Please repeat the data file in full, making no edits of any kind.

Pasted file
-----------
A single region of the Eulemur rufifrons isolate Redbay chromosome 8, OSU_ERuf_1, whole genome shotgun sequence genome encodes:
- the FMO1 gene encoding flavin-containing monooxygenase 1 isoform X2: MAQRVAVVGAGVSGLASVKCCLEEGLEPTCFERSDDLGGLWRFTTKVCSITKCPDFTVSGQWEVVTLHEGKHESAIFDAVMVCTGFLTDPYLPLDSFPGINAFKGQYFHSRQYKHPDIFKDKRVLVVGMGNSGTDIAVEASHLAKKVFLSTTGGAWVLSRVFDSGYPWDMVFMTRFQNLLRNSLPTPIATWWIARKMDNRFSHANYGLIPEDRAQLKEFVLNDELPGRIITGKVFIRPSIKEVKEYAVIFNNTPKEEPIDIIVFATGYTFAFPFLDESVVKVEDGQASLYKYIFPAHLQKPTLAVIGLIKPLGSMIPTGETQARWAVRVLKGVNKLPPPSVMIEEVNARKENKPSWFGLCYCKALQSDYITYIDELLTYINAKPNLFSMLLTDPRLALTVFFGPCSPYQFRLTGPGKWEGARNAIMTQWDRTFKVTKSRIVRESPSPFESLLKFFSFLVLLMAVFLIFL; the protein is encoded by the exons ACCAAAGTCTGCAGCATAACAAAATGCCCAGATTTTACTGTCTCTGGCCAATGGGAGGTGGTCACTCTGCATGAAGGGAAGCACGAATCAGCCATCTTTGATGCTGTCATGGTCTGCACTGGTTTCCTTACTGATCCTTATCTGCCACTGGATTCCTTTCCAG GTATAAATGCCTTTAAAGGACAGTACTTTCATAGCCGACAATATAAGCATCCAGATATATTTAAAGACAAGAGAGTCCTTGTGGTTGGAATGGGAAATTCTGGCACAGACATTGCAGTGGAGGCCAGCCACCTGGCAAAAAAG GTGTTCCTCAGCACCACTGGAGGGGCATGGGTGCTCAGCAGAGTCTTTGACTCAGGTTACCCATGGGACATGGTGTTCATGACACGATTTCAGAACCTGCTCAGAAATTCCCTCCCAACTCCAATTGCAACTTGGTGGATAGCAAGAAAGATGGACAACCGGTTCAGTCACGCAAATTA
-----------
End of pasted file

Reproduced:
A single region of the Eulemur rufifrons isolate Redbay chromosome 8, OSU_ERuf_1, whole genome shotgun sequence genome encodes:
- the FMO1 gene encoding flavin-containing monooxygenase 1 isoform X2: MAQRVAVVGAGVSGLASVKCCLEEGLEPTCFERSDDLGGLWRFTTKVCSITKCPDFTVSGQWEVVTLHEGKHESAIFDAVMVCTGFLTDPYLPLDSFPGINAFKGQYFHSRQYKHPDIFKDKRVLVVGMGNSGTDIAVEASHLAKKVFLSTTGGAWVLSRVFDSGYPWDMVFMTRFQNLLRNSLPTPIATWWIARKMDNRFSHANYGLIPEDRAQLKEFVLNDELPGRIITGKVFIRPSIKEVKEYAVIFNNTPKEEPIDIIVFATGYTFAFPFLDESVVKVEDGQASLYKYIFPAHLQKPTLAVIGLIKPLGSMIPTGETQARWAVRVLKGVNKLPPPSVMIEEVNARKENKPSWFGLCYCKALQSDYITYIDELLTYINAKPNLFSMLLTDPRLALTVFFGPCSPYQFRLTGPGKWEGARNAIMTQWDRTFKVTKSRIVRESPSPFESLLKFFSFLVLLMAVFLIFL; the protein is encoded by the exons ACCAAAGTCTGCAGCATAACAAAATGCCCAGATTTTACTGTCTCTGGCCAATGGGAGGTGGTCACTCTGCATGAAGGGAAGCACGAATCAGCCATCTTTGATGCTGTCATGGTCTGCACTGGTTTCCTTACTGATCCTTATCTGCCACTGGATTCCTTTCCAG GTATAAATGCCTTTAAAGGACAGTACTTTCATAGCCGACAATATAAGCATCCAGATATATTTAAAGACAAGAGAGTCCTTGTGGTTGGAATGGGAAATTCTGGCACAGACATTGCAGTGGAGGCCAGCCACCTGGCAAAAAAG GTGTTCCTCAGCACCACTGGAGGGGCATGGGTGCTCAGCAGAGTCTTTGACTCAGGTTACCCATGGGACATGGTGTTCATGACACGATTTCAGAACCTGCTCAGAAATTCCCTCCCAACTCCAATTGCAACTTGGTGGATAGCAAGAAAGATGGACAACCGGTTCAGTCACGCAAATTA